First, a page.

Many Christians understand that we are commanded to forgive one another, but problems often arise when it comes to forgetting. Although God never commands us specifically to “forget” the offenses of others, or even our own transgressions, the fact remains that there are both times when we should and should not forget. In this teaching Dan Gallagher first reviews various aspects of forgiveness, and then explores the model God gives us of Himself regarding how He forgives and forgets. Lastly in part three he gives practical examples of when forgetting is a bad thing and when it is the right thing to do. We believe this teaching will inspire you in your personal relationship with God, as well as with others.
Many people are realizing that the world is becoming a darker and darker place. There are growing problems in the economies of many countries, an increase in disease and natural disasters, and perhaps most problematic, an increase of wickedness on the earth. If one is not careful, the joy and gladness that Christians should feel as a natural result of their walk with the Lord and their everlasting Hope can be replaced by a gloomy outlook, anger, and even feelings of helplessness and hopelessness. In this teaching, John Schoenheit reminds us that we can see either problems or possibilities around us. By keeping in mind that God foretold the kind of dark world we would experience in the latter times, we can focus on the opportunities we have all around us to help others. A darker world means more chances to be a light in someone’s life.
Recently, we at Spirit & Truth Fellowship have been receiving numerous inquiries from people who are asking, “Is the end really near?” This is understandable when we consider the various social, political, financial, and even geological upheavals that seem to be taking place throughout the world. In this teaching, Dan Gallagher explores this question by addressing whether Christians should even be observing “signs of the seasons” in the first place, and why the study of the end-times has always seemed so difficult. This teaching concludes by identifying some of very specific “end-time signs” God has provided us in His Word. We believe you will find this teaching to be encouraging and an inspiration for increasing your efforts to spread the Good News.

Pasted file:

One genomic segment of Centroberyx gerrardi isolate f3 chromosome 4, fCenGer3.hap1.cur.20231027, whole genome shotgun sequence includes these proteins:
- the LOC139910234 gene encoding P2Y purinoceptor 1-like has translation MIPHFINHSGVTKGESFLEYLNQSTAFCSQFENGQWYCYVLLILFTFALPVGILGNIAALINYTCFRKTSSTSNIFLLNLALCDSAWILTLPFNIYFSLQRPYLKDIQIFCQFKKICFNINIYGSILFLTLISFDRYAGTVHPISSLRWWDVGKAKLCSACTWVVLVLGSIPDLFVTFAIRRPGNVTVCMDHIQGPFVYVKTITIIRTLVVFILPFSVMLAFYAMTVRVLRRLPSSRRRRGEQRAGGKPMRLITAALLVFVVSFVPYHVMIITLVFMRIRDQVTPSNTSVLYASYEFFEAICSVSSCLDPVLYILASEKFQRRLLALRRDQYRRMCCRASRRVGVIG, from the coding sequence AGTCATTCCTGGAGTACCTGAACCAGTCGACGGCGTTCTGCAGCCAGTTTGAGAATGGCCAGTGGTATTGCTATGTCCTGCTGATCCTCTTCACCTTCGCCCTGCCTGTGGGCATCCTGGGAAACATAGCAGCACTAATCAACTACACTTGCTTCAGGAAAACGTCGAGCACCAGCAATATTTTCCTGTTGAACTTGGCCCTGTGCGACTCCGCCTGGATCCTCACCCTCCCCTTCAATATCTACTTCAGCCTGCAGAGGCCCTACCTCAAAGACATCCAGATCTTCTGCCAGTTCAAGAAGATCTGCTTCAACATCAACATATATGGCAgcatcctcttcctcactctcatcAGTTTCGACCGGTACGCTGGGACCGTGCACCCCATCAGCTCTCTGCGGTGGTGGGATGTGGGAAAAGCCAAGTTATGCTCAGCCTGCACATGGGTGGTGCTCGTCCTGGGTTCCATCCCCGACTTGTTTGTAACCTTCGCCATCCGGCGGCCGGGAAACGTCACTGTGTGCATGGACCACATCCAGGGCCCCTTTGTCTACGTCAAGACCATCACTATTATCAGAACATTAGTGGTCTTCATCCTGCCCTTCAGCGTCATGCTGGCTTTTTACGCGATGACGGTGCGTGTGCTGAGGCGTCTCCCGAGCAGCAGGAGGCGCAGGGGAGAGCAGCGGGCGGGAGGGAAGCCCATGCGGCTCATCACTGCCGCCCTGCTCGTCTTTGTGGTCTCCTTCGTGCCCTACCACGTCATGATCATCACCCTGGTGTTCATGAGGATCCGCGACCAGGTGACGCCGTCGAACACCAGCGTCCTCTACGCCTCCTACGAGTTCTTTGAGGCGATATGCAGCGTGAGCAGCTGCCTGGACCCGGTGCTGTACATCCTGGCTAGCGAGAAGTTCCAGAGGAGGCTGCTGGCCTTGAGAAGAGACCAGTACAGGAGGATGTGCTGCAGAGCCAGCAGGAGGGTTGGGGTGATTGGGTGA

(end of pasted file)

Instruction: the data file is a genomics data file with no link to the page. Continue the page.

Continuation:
The Last Supper was a pivotal event for believers. The death and resurrection of Jesus Christ changed lots of things, including that God would begin to engage mankind through the agency of His Son. In this teaching on the Last Supper, John Schoenheit analyzes many of the important points that Jesus made in his thorough teaching at the Last Supper. He points out that Jesus said we could ask him for things that he would send the “Helper,” that he would be with us and reveal himself to us and not leave us as orphans, that our status in his eyes changed from servants to friends, and much more. If we are going to have a good understanding of our relationship with Jesus Christ, we need to understand the Last Supper when Jesus described what his relationship with believers would be after his resurrection.
Life is difficult, and it is made more difficult when people live foolishly and make unwise choices. The Bible has a lot to say about wisdom, and this three-part teaching covers that topic. Part one has general information about wisdom, including God’s exhortations to be wise, why the Devil has a spiritual attack on wisdom, and why the Old Testament says a lot about wisdom but the New Testament does not say as much. Part two focuses on Philippians 4:13, which is generally, traditionally translated, “I can do all things through Christ who strengthens me.” It shows how that translation has led to misunderstanding what the verse is saying, and gives the meaning of the verse and an alternative translation. Part three of the teaching covers four areas of life that we should be wise and self-controlled in: living with the End in mind, friendships, time, and money. God loves us and wants us to be blessed in this life and the next, and if we are going to be blessed, we must live wisely.
It is a sad truth that many Christians today lack a clear knowledge and understanding of the various Feasts of Israel. What few realize is that through the Feasts, God has revealed many details concerning His plan of redemption and the timeline in which events will occur. By gaining an understanding of the Feasts, not only will we have key sections of the Scriptures opened up to us in new and more meaningful ways, but we will also gain a greater understanding of Jesus Christ as both the suffering servant and the returning conquering King. God established His Feasts for Israel as reminders of His plan throughout the year. What they observed in compliance with the Law, we can use as memorials to remind us that God’s plan is still in effect and moving forward according to His timing and purposes.